LinkedIn is the only major US social network authorized to operate in China. To do so, Microsoft’s owned service for professionals censors the posts of millions of Chinese users.
Now, it is in hot water because of not enough censorship.
Earlier this month, China’s internet regulator reprimanded LinkedIn executives for failing to control political content. While it’s unclear exactly what documents caused the company to trouble, the regulator said it found protest posts circulating around the time around the founders’ annual meeting. French, these people requested anonymity because the issue was not made public.
Officials are asking LinkedIn to do a self-assessment and report to the China Cyber Administration, the country’s internet regulator, for punishment as a punishment, they said. The service was also forced to suspend new registrations of users inside China for 30 days, one of them added, though that period of time could change depending on the government’s ruling.
The CAC did not immediately respond to a faxed request for comment.
LinkedIn’s presence in China has long drawn interest across Silicon Valley as a potential avenue into the country’s unobtrusive internet, home to the world’s largest group of web users. The sanctions emphasize the deep divide between the United States and China over how the Internet works.
For years, the Chinese government blocked major US services like Facebook, Twitter, and Google due to its inability to control what was posted there. In Washington, critics say such hurdles are a sign that China is not willing to adhere to global norms governing the internet and technology more broadly.
China’s LinkedIn service, which has more than 50 million members, makes it vulnerable to tensions between the two powers. The race with the regulator comes just weeks before the scheduled meeting on Thursday between Chinese and US officials in Alaska, the Biden administration’s first sit-on.
Technology competition is the main attachment between the two countries. The Biden administration has said it will turn to allies to help pressure China over technology policies it deems unfair. Chinese officials have pushed for new plans for technological self-reliance, which involves developing own versions of everything from computer chips to jets.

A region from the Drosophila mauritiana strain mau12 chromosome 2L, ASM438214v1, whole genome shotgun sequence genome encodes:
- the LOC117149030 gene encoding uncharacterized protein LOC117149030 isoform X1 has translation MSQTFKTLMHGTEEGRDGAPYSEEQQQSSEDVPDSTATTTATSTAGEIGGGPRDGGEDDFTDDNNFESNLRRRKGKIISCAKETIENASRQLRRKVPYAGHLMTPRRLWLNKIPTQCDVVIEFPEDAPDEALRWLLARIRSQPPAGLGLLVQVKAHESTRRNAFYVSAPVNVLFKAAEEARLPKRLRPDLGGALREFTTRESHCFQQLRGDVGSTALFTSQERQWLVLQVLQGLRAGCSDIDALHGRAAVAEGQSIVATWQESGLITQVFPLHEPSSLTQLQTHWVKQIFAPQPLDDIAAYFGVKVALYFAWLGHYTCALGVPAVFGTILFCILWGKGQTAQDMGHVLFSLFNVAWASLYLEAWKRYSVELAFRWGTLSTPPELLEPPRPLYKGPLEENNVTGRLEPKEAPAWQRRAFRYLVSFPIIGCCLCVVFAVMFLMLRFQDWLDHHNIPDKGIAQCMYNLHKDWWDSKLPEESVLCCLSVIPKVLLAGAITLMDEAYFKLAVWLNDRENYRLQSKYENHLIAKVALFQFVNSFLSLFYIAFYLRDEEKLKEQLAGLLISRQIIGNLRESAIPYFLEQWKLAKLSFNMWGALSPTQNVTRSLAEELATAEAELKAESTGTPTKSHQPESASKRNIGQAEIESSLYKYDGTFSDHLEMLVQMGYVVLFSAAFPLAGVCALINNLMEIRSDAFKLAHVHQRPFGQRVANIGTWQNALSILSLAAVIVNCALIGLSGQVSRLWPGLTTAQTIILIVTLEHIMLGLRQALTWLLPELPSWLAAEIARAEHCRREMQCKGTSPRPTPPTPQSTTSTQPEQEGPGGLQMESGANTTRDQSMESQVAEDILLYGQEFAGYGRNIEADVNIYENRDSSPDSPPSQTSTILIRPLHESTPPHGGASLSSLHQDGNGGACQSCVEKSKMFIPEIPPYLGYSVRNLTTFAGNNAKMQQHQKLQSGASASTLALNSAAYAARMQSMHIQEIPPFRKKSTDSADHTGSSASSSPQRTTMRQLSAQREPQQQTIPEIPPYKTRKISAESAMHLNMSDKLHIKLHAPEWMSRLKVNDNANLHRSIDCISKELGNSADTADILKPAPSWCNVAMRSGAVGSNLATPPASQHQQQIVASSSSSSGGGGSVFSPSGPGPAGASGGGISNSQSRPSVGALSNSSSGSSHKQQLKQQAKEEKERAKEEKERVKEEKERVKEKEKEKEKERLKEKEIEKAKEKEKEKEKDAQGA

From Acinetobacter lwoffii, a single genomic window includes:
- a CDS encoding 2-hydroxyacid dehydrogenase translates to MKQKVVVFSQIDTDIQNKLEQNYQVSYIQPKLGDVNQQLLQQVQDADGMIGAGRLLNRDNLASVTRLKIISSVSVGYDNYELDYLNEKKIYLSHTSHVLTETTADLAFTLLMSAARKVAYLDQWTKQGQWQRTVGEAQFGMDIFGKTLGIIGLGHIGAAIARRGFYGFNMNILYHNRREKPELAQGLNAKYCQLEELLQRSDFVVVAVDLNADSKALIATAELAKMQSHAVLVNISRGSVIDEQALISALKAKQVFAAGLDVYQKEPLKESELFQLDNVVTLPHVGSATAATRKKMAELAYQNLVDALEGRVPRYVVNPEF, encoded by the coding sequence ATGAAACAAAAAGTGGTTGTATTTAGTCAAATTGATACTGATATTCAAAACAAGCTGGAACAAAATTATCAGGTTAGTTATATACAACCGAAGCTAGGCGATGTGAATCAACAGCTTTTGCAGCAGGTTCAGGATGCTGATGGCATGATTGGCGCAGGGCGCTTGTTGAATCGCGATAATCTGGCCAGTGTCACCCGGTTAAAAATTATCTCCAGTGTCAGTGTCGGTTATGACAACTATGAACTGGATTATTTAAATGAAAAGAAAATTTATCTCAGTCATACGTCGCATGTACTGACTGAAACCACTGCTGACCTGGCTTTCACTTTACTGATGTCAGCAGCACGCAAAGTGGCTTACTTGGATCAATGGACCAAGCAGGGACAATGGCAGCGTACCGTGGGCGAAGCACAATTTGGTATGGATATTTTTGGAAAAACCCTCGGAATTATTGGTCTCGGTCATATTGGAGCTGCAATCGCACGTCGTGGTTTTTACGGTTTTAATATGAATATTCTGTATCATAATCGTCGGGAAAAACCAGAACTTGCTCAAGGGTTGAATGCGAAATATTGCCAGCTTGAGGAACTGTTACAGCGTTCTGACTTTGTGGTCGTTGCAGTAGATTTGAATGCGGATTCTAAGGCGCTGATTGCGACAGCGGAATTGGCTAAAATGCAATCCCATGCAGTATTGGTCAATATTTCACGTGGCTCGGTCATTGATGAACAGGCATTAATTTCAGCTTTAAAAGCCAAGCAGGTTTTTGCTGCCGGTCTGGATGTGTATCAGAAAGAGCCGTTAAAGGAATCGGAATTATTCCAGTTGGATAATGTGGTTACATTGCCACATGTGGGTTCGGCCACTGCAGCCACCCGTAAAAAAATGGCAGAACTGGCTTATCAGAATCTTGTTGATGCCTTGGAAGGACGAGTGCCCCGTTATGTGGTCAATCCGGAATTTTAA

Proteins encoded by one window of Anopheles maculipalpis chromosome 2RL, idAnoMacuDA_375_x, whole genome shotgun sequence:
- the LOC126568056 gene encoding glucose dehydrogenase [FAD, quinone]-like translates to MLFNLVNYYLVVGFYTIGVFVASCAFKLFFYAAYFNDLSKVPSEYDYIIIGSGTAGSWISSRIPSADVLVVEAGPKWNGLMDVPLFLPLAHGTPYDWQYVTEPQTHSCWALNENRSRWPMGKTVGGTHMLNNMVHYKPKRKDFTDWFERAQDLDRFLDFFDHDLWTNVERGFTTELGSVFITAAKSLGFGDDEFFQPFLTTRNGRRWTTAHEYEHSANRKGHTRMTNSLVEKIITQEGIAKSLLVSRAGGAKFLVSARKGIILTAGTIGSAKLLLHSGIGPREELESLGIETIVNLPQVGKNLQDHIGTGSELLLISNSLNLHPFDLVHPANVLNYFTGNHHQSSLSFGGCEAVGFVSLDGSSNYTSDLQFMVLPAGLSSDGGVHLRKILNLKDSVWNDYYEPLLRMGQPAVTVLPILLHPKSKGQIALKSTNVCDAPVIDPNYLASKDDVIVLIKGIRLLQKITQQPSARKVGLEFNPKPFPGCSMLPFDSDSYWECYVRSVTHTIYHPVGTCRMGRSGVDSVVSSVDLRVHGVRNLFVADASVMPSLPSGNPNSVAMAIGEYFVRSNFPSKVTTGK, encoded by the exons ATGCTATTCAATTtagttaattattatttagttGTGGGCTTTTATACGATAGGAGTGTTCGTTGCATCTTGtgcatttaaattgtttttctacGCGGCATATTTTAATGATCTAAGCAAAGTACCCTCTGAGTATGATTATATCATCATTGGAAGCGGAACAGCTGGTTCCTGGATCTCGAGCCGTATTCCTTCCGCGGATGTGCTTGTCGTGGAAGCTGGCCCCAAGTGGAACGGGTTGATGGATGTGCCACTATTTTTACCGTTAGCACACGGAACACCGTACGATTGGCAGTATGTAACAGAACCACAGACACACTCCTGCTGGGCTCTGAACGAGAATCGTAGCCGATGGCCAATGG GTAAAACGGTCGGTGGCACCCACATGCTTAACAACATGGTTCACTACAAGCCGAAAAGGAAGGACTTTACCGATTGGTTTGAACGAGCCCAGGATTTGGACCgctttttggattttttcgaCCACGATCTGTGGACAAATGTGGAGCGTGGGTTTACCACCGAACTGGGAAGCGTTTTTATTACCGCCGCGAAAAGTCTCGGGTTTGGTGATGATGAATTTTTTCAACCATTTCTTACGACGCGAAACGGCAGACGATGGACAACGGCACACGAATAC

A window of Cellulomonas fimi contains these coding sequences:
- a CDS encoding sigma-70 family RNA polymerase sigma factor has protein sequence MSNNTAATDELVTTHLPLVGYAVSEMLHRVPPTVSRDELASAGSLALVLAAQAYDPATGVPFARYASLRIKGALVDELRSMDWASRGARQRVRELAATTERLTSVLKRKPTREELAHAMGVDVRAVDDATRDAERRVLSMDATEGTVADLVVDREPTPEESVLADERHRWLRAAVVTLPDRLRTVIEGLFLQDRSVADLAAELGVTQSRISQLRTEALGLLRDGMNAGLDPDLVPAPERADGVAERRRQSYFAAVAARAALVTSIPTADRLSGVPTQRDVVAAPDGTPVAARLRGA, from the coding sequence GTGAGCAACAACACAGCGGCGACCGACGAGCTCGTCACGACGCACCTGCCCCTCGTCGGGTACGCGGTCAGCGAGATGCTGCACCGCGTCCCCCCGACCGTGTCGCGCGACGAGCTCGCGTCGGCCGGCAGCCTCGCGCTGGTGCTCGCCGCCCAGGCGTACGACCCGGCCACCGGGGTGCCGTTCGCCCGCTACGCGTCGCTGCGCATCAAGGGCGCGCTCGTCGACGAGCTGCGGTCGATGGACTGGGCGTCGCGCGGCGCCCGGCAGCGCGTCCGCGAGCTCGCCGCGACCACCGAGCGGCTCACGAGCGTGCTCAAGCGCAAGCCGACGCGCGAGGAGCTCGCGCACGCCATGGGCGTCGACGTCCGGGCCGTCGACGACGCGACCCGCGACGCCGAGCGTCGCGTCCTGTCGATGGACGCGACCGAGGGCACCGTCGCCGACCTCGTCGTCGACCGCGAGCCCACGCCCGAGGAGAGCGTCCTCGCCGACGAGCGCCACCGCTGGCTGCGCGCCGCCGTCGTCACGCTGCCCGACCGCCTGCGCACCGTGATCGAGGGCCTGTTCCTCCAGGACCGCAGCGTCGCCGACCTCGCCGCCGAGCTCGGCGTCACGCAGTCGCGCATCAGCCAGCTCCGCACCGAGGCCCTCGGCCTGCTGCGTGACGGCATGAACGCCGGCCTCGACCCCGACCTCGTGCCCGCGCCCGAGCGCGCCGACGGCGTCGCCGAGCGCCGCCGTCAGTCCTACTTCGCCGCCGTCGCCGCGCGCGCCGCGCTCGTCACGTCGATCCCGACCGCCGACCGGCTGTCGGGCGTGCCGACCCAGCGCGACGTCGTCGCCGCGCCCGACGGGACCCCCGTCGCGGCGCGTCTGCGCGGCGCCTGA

Anxiety in Washington was recently heightened by a hack that Microsoft planned to link with China aimed at businesses and government agencies that use the company’s email service.
On March 9, LinkedIn posted a notice saying it had “temporarily” stopped registering new users in China. “We are a global platform with an obligation to respect the laws that apply to us, including by complying with the Chinese government’s regulations on our localized version of LinkedIn in China. , ”The statement adds.
Local Chinese companies often endure similar scolding, showing how difficult it is to navigate an internet market characterized by increasingly tightened speech control. On the Chinese Internet, a censorship agreement does not guarantee favorable conditions for any company, foreign or local.
When it first announced it would open a website in China nearly seven years ago, LinkedIn drew curiosity from a US internet industry that was long banned by the country’s Great Firewall, because of the system. Chinese censorship is set for that. To ensure its presence, LinkedIn has sold stakes to well-connected Chinese venture capital partners and is committed to complying with local laws, including censorship guidelines.
The company used a combination of software algorithms and reviewers to flag posts that could offend Beijing. Users who violate the speaking rules often receive emails informing them that their posts cannot be viewed by LinkedIn members in China.
Its early efforts drew outrage from users whose content was blocked even when they posted from outside. However, unlike its peers, LinkedIn remains in China and provides a market access case study.
That perseverance doesn’t always translate into success. LinkedIn has struggled to compete with WeChat, China’s popular chat and social network service, and remains a relatively small competitor.
The environment also becomes more difficult. Since taking the helm of the Communist Party in late 2012, Xi Jinping, the Chinese leader, has carried out a series of crackdowns on the internet. Xi’s policies also call for deeper economic resilience and a move away from Western culture, a blow to a service that has the appeal of connecting Chinese experts to the world.
Xi has presided over the growing power of the CAC, the governing body that has punished LinkedIn. It has become a de facto censor, looking at the country’s internet memes and complaints, and calling for takedowns when corporate censors miss something.